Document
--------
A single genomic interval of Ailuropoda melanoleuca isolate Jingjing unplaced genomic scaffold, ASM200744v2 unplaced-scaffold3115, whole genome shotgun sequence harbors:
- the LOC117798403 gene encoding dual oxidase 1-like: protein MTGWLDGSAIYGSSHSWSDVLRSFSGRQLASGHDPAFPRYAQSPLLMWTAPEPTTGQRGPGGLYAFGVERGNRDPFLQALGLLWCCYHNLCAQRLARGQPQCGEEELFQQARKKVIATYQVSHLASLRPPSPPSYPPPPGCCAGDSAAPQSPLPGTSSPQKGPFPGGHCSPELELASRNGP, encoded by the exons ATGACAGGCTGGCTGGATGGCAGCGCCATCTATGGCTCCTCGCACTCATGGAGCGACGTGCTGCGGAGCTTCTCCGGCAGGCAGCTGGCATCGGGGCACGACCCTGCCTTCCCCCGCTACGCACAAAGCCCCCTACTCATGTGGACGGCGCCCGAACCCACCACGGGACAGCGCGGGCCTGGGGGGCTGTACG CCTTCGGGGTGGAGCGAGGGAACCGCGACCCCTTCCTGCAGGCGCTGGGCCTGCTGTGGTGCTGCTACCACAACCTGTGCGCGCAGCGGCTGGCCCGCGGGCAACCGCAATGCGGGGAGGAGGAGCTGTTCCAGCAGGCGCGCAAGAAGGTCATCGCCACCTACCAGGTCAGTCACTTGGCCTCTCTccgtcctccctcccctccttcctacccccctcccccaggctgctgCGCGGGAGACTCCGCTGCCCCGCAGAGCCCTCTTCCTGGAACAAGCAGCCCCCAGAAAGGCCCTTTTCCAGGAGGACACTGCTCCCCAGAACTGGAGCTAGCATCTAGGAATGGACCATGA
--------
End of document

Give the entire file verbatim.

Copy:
A single genomic interval of Ailuropoda melanoleuca isolate Jingjing unplaced genomic scaffold, ASM200744v2 unplaced-scaffold3115, whole genome shotgun sequence harbors:
- the LOC117798403 gene encoding dual oxidase 1-like: protein MTGWLDGSAIYGSSHSWSDVLRSFSGRQLASGHDPAFPRYAQSPLLMWTAPEPTTGQRGPGGLYAFGVERGNRDPFLQALGLLWCCYHNLCAQRLARGQPQCGEEELFQQARKKVIATYQVSHLASLRPPSPPSYPPPPGCCAGDSAAPQSPLPGTSSPQKGPFPGGHCSPELELASRNGP, encoded by the exons ATGACAGGCTGGCTGGATGGCAGCGCCATCTATGGCTCCTCGCACTCATGGAGCGACGTGCTGCGGAGCTTCTCCGGCAGGCAGCTGGCATCGGGGCACGACCCTGCCTTCCCCCGCTACGCACAAAGCCCCCTACTCATGTGGACGGCGCCCGAACCCACCACGGGACAGCGCGGGCCTGGGGGGCTGTACG CCTTCGGGGTGGAGCGAGGGAACCGCGACCCCTTCCTGCAGGCGCTGGGCCTGCTGTGGTGCTGCTACCACAACCTGTGCGCGCAGCGGCTGGCCCGCGGGCAACCGCAATGCGGGGAGGAGGAGCTGTTCCAGCAGGCGCGCAAGAAGGTCATCGCCACCTACCAGGTCAGTCACTTGGCCTCTCTccgtcctccctcccctccttcctacccccctcccccaggctgctgCGCGGGAGACTCCGCTGCCCCGCAGAGCCCTCTTCCTGGAACAAGCAGCCCCCAGAAAGGCCCTTTTCCAGGAGGACACTGCTCCCCAGAACTGGAGCTAGCATCTAGGAATGGACCATGA